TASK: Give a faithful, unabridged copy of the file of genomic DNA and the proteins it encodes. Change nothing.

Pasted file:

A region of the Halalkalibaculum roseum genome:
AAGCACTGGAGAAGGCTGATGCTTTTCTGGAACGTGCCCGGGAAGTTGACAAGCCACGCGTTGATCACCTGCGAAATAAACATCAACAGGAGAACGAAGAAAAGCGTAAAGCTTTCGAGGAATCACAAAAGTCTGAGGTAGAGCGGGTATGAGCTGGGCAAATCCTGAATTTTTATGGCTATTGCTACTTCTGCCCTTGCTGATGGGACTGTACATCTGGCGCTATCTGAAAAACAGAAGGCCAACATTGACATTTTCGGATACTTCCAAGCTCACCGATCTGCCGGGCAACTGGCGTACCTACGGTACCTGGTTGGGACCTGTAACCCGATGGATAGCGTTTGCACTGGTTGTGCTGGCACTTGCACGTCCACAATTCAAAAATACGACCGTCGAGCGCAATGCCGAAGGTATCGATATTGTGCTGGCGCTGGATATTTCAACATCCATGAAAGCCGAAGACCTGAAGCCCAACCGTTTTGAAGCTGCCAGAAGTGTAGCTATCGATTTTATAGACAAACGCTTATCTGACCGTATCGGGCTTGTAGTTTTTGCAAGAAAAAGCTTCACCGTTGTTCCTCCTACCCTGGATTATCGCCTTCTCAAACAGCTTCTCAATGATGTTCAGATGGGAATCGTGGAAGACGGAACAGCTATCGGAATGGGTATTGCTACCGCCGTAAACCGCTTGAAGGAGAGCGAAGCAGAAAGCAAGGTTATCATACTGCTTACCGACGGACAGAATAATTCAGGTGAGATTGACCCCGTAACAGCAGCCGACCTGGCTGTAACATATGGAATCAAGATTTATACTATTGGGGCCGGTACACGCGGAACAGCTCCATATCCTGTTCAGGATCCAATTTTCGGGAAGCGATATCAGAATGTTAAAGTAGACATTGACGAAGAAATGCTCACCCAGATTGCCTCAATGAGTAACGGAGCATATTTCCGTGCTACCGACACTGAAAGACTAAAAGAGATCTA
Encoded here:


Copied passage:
A region of the Halalkalibaculum roseum genome:
AAGCACTGGAGAAGGCTGATGCTTTTCTGGAACGTGCCCGGGAAGTTGACAAGCCACGCGTTGATCACCTGCGAAATAAACATCAACAGGAGAACGAAGAAAAGCGTAAAGCTTTCGAGGAATCACAAAAGTCTGAGGTAGAGCGGGTATGAGCTGGGCAAATCCTGAATTTTTATGGCTATTGCTACTTCTGCCCTTGCTGATGGGACTGTACATCTGGCGCTATCTGAAAAACAGAAGGCCAACATTGACATTTTCGGATACTTCCAAGCTCACCGATCTGCCGGGCAACTGGCGTACCTACGGTACCTGGTTGGGACCTGTAACCCGATGGATAGCGTTTGCACTGGTTGTGCTGGCACTTGCACGTCCACAATTCAAAAATACGACCGTCGAGCGCAATGCCGAAGGTATCGATATTGTGCTGGCGCTGGATATTTCAACATCCATGAAAGCCGAAGACCTGAAGCCCAACCGTTTTGAAGCTGCCAGAAGTGTAGCTATCGATTTTATAGACAAACGCTTATCTGACCGTATCGGGCTTGTAGTTTTTGCAAGAAAAAGCTTCACCGTTGTTCCTCCTACCCTGGATTATCGCCTTCTCAAACAGCTTCTCAATGATGTTCAGATGGGAATCGTGGAAGACGGAACAGCTATCGGAATGGGTATTGCTACCGCCGTAAACCGCTTGAAGGAGAGCGAAGCAGAAAGCAAGGTTATCATACTGCTTACCGACGGACAGAATAATTCAGGTGAGATTGACCCCGTAACAGCAGCCGACCTGGCTGTAACATATGGAATCAAGATTTATACTATTGGGGCCGGTACACGCGGAACAGCTCCATATCCTGTTCAGGATCCAATTTTCGGGAAGCGATATCAGAATGTTAAAGTAGACATTGACGAAGAAATGCTCACCCAGATTGCCTCAATGAGTAACGGAGCATATTTCCGTGCTACCGACACTGAAAGACTAAAAGAGATCTA
Encoded here: